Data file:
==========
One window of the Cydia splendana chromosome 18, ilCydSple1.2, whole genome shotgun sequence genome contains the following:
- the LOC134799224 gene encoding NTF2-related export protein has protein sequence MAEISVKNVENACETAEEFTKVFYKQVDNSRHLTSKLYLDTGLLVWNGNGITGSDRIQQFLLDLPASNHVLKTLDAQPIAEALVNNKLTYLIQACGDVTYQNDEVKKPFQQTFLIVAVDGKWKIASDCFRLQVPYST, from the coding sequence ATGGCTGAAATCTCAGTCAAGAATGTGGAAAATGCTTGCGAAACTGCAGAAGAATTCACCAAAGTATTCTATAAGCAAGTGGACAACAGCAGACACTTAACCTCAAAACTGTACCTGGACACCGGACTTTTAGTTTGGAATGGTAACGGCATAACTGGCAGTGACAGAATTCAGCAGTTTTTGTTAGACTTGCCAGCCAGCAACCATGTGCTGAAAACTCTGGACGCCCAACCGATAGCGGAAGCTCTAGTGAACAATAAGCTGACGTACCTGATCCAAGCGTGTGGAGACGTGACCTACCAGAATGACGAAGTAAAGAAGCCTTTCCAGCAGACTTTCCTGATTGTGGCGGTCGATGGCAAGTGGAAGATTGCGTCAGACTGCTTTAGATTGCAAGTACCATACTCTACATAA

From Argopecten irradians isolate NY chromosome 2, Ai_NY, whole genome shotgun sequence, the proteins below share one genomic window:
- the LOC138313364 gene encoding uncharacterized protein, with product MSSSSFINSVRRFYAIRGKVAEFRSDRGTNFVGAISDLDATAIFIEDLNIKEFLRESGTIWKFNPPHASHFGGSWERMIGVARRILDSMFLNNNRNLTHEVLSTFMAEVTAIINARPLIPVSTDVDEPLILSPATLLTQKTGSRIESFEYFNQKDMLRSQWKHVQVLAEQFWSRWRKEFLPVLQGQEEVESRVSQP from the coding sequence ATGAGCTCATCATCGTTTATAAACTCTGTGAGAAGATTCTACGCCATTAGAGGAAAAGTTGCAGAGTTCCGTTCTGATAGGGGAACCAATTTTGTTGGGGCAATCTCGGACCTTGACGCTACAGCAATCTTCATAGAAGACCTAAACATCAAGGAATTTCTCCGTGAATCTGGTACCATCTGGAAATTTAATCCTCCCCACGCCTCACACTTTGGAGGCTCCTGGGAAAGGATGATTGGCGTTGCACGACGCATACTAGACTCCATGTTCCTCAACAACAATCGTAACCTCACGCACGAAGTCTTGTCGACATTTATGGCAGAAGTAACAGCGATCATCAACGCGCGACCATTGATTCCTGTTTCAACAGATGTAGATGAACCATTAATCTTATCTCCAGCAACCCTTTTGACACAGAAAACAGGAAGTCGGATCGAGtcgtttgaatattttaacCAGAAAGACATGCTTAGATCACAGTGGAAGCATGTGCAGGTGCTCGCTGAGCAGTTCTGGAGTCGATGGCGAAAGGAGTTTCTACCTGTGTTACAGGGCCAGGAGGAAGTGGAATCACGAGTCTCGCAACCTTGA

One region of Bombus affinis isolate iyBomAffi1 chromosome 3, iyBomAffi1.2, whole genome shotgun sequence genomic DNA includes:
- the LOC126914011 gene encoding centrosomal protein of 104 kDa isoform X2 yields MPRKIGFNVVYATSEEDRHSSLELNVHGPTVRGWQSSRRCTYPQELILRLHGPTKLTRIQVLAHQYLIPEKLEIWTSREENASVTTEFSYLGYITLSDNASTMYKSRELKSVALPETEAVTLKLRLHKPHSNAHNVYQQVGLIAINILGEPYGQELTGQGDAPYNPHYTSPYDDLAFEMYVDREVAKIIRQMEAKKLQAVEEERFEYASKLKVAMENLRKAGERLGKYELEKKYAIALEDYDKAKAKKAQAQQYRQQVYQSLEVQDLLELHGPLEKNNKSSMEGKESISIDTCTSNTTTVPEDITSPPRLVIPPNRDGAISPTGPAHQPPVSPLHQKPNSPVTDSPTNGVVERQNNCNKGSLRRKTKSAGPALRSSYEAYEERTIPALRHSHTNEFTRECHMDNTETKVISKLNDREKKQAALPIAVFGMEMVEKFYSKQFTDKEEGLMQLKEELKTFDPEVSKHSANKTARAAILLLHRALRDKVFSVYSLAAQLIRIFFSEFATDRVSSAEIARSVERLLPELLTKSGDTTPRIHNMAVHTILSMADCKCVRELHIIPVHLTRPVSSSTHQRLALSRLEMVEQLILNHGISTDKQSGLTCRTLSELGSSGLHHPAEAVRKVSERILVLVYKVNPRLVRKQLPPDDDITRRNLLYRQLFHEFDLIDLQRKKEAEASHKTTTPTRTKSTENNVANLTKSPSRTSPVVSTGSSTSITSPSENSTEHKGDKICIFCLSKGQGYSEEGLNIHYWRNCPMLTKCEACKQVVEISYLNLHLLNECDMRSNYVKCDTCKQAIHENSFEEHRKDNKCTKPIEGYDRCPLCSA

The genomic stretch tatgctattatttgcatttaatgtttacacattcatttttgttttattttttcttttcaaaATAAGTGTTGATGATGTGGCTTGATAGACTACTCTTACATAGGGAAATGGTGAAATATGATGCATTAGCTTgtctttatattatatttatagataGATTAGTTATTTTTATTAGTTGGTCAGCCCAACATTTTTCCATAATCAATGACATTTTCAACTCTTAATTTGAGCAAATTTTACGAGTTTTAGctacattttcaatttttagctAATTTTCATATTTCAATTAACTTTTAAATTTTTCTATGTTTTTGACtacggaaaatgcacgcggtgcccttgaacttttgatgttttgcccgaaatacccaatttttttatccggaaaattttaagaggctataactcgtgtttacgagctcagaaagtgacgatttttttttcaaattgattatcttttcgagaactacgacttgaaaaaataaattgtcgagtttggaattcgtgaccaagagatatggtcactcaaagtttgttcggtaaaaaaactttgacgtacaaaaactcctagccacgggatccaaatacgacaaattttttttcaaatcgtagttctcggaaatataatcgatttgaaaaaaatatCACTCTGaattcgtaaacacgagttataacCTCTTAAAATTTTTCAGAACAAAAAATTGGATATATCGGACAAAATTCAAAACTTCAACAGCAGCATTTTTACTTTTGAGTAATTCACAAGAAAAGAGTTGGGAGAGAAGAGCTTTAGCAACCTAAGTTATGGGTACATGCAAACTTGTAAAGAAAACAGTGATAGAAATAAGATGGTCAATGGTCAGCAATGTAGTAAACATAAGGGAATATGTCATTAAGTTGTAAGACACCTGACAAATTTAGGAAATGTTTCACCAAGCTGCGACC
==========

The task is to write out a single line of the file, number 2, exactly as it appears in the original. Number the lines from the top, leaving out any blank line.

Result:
- the LOC134799224 gene encoding NTF2-related export protein has protein sequence MAEISVKNVENACETAEEFTKVFYKQVDNSRHLTSKLYLDTGLLVWNGNGITGSDRIQQFLLDLPASNHVLKTLDAQPIAEALVNNKLTYLIQACGDVTYQNDEVKKPFQQTFLIVAVDGKWKIASDCFRLQVPYST, from the coding sequence ATGGCTGAAATCTCAGTCAAGAATGTGGAAAATGCTTGCGAAACTGCAGAAGAATTCACCAAAGTATTCTATAAGCAAGTGGACAACAGCAGACACTTAACCTCAAAACTGTACCTGGACACCGGACTTTTAGTTTGGAATGGTAACGGCATAACTGGCAGTGACAGAATTCAGCAGTTTTTGTTAGACTTGCCAGCCAGCAACCATGTGCTGAAAACTCTGGACGCCCAACCGATAGCGGAAGCTCTAGTGAACAATAAGCTGACGTACCTGATCCAAGCGTGTGGAGACGTGACCTACCAGAATGACGAAGTAAAGAAGCCTTTCCAGCAGACTTTCCTGATTGTGGCGGTCGATGGCAAGTGGAAGATTGCGTCAGACTGCTTTAGATTGCAAGTACCATACTCTACATAA